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Neighbors, caregivers, professionals, and even friends and family may be involved in elderly financial abuse. They may take money without permission, fail to repay money they owe, charge too much for services, or fail to do what they were paid to do.

Financial abuse is a form of elder abuse, happening anywhere and at any time. As a family or friend, you are tasked with protecting your loved ones from financial abuse. If you suspect financial abuse, you should report your suspicions to the appropriate authorities, according to the Consumer Financial Protection Bureau.

Where should I report financial abuse?

  • If you suspect elder financial abuse, report it to Adult Protective Services (APS). APS are social services programs in each state. They serve older adults and adults with disabilities who need help due to abuse, neglect, or exploitation. Adult Protective Services is a common term, but this may not be the name of the agency in your state.
  • If there is an urgent risk of harm to your loved one or someone else, you should call 911 right away. Otherwise, you can call the non-emergency number for your local police or Sheriff’s office to file a report. Some state laws define elder financial abuse as a specific type of crime. Financial abuse may also involve other crimes such as theft, fraud, forgery, embezzlement, or money laundering.
  • You can also report financial abuse to your local District Attorney’s office and ask them to prosecute the person who took advantage of your loved one.

What information do I need to file a report?

Include as much information as possible in your report. Plan to share what you have observed. Even if you don’t have all of the details, you should still file a report. The authorities who will investigate the situation do not expect you to know everything.

  • Time, date, and location of the incident(s).
  • Names of anyone who was involved and anyone who observed the incident(s).
  • Description of the suspected financial abuse and any other types of abuse or neglect.
  • Your loved one’s disabilities or health conditions, including any information about decision-making abilities or memory loss.
  • Whether you believe there is an urgent risk of danger to your loved one or someone else.

What other types of help are available?

  • Long-term care ombudsmen help people living in nursing homes, assisted living communities, and similar adult care communities. Ombudsmen can advocate for your loved one and help solve the problem. Every state has an Office of the State Long-Term Care Ombudsman.
  • If your loved one has a social worker, elder patient advocate, or someone in a similar role, consider asking that person for help.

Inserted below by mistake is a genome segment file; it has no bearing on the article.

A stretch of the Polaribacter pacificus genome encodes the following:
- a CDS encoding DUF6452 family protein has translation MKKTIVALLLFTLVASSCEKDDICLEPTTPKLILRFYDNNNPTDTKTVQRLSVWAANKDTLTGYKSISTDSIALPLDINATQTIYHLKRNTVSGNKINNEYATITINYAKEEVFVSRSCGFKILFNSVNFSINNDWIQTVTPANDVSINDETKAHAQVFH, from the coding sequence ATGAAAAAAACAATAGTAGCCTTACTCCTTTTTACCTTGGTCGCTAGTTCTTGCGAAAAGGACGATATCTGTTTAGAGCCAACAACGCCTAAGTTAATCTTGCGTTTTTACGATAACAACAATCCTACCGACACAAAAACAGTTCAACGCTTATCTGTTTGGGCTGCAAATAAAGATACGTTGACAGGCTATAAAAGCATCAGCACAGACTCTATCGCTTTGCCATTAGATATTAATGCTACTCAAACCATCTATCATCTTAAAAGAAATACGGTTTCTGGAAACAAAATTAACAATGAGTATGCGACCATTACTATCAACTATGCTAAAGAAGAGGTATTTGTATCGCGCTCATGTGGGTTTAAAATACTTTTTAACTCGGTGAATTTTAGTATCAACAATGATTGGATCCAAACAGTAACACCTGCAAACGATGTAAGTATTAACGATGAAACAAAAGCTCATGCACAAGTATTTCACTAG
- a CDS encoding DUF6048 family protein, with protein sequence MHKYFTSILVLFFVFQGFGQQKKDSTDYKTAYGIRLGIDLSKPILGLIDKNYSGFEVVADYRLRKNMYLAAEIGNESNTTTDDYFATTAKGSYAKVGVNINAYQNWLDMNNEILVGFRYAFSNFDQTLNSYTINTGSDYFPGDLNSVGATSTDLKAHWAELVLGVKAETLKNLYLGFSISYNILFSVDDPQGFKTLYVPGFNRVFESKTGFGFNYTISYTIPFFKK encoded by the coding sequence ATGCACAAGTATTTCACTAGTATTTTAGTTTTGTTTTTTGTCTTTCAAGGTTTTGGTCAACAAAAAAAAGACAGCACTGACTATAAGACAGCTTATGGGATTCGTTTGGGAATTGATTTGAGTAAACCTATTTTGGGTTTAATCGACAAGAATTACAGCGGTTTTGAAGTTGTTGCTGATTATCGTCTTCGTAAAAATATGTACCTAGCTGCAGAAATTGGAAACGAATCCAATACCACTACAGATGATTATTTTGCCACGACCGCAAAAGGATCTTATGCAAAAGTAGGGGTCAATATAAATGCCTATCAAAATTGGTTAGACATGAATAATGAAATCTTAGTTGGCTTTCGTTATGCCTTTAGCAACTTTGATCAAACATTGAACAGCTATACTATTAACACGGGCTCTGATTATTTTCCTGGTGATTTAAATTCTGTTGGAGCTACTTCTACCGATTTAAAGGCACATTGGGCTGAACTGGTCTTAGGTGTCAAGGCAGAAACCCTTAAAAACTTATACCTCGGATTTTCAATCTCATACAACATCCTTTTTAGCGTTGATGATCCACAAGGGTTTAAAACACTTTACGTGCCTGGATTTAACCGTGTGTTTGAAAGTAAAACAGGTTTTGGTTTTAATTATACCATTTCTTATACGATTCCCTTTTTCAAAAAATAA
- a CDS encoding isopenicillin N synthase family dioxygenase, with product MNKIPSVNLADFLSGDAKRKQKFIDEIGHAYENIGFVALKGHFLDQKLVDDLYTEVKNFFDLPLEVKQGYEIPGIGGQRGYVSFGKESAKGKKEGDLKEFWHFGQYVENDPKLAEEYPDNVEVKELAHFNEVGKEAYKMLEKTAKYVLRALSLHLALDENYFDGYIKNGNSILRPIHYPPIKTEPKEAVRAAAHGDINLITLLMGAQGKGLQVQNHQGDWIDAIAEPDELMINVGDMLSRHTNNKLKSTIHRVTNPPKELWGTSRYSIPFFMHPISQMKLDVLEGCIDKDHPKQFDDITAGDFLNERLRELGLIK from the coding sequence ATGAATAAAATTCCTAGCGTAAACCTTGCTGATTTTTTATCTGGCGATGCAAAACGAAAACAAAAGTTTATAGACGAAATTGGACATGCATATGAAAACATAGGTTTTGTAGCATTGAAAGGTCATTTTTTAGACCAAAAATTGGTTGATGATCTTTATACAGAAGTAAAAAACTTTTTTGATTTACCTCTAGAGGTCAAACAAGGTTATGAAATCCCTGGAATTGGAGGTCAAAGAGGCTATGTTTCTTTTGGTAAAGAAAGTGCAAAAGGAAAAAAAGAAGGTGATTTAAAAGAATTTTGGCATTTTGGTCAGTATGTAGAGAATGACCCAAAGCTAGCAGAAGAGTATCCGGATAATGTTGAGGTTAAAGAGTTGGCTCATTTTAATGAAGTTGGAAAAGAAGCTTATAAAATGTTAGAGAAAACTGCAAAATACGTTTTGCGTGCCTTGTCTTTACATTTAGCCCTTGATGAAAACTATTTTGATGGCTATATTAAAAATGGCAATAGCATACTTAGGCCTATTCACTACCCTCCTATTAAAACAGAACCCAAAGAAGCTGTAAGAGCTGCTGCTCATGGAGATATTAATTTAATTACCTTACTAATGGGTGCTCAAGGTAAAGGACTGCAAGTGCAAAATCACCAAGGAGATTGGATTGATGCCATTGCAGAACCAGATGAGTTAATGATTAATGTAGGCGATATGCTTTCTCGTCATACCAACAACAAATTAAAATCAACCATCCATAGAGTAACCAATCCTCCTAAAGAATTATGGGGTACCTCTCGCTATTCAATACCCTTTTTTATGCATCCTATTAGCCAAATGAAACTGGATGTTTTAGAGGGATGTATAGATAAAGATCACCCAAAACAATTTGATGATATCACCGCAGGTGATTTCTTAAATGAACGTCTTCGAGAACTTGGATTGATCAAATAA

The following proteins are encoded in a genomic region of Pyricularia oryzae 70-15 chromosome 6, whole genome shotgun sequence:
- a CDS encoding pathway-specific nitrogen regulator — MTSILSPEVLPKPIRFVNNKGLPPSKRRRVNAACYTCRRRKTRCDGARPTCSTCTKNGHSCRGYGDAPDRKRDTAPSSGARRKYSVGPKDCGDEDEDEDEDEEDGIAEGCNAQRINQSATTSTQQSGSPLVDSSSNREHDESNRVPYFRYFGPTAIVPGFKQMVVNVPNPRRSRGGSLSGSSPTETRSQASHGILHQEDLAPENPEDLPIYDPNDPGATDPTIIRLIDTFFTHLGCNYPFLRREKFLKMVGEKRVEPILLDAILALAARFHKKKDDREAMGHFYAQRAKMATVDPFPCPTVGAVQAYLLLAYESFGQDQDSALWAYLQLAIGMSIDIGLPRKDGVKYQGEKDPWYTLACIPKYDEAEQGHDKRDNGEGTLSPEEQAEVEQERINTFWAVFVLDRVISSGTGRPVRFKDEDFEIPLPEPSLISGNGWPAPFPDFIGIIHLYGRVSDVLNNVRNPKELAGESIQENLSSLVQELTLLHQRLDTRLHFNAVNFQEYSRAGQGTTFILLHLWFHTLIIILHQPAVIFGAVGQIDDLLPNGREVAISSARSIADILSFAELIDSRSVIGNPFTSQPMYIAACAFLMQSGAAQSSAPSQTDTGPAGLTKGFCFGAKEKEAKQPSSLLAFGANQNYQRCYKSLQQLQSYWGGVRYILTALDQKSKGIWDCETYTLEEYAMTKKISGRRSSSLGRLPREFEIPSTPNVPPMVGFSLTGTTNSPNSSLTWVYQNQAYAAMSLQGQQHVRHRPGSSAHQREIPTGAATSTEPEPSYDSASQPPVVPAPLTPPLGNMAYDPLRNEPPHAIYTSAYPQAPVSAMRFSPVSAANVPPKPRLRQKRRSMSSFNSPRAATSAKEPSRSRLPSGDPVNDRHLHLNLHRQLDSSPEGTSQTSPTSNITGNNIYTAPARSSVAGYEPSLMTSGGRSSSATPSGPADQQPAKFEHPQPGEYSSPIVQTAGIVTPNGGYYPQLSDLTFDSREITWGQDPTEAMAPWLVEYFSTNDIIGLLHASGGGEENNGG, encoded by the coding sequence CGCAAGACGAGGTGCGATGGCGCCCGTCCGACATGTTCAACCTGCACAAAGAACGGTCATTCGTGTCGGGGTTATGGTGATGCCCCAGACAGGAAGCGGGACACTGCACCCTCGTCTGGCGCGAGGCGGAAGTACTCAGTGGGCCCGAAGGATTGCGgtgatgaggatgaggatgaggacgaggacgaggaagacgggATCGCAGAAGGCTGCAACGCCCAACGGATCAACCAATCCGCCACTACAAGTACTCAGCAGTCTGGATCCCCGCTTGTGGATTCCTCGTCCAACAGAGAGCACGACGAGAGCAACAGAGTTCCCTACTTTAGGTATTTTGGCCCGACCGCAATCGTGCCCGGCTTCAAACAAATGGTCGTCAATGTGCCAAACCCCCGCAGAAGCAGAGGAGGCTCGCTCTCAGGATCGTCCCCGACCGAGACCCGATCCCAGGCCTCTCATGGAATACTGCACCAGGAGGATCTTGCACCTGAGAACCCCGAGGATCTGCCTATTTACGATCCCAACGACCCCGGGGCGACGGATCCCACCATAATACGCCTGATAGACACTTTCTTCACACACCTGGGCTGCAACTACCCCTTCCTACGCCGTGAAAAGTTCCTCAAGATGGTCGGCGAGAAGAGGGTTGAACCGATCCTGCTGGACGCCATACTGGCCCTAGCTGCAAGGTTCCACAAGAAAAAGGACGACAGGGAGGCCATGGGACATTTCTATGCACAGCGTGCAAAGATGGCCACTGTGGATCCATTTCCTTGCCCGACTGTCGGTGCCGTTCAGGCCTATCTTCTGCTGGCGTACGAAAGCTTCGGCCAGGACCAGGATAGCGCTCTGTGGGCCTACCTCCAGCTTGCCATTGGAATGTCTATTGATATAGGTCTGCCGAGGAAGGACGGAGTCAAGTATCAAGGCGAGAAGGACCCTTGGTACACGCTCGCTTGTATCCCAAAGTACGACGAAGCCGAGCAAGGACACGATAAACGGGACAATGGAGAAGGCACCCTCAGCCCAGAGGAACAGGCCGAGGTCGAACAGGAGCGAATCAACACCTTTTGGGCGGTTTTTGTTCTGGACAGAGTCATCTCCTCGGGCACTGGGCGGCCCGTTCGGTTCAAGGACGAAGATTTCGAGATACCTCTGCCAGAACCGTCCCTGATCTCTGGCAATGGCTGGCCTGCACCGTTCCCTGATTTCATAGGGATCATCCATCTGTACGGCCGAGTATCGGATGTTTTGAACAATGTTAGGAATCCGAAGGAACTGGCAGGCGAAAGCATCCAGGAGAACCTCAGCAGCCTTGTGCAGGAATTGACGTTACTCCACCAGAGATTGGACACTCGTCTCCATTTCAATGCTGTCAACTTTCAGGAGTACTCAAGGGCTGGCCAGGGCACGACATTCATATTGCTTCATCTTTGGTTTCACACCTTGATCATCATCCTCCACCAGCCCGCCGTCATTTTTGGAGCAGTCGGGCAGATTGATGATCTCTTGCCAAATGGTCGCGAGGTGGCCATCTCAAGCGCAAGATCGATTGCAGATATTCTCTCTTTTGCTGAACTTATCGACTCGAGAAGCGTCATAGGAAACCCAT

• If there is a resident and family council in your loved one’s community, you could tell the council about the situation and ask for help. Resident and family councils are groups of family members who work together to help people living in nursing homes and assisted living communities and their families.
  • If the financial abuse involved a financial account, work with your loved one to contact their bank, credit union, credit card company, or other financial services provider as soon as possible. Depending on the situation, the financial institution may be able to get your loved one’s money back. You can also check whether your loved one has any insurance that might cover the loss.
  • The U.S. Department of Justice's National Elder Fraud Hotline can provide resources and referrals in your area: 833-372-8311

Problems with an assisted living community or nursing home employee

If you suspect that a care team member or volunteer of your loved one’s assisted living community or nursing home may be financially abusing them, report your concerns to the administrator or the team member responsible for receiving reports of abuse. If the problem is not resolved, you should be able to file a grievance, complaint, or both.

If your loved one lives in a nursing home, you can report to:

  • State survey agency that oversees Medicare-certified or Medicaid-certified nursing homes.
  • State licensing board for the perpetrator if the perpetrator is a licensed professional.

If your loved one lives in an assisted living community, you can report to:

  • Assisted living licensing boards.
  • State licensing board for the perpetrator if the perpetrator is a licensed professional.

Problems with financial caregivers

  • If you suspect that a Social Security representative payee is misusing your loved one’s Social Security benefits, contact the local Social Security office at ssa.gov/locator or call the Social Security Administration at 800-772-1213.
  • If you suspect that a fiduciary appointed by the Department of Veterans Affairs (VA) is misusing your loved one’s benefits, contact the VA.
  • If you suspect that a guardian or conservator is misusing your loved one’s money or property, contact the court that appointed the guardian or conservator. Most courts have procedures for receiving and investigating complaints.

Where to report scams

The information in this article was obtained from various sources not associated with Adirondack Bank. While we believe it to be reliable and accurate, we do not warrant the accuracy or reliability of the information. Adirondack Bank is not responsible for, and does not endorse or approve, either implicitly or explicitly, the information provided or the content of any third-party sites that might be hyperlinked from this page. The information is not intended to replace manuals, instructions or information provided by a manufacturer or the advice of a qualified professional, or to affect coverage under any applicable insurance policy. These suggestions are not a complete list of every loss control measure. Adirondack Bank makes no guarantees of results from use of this information.

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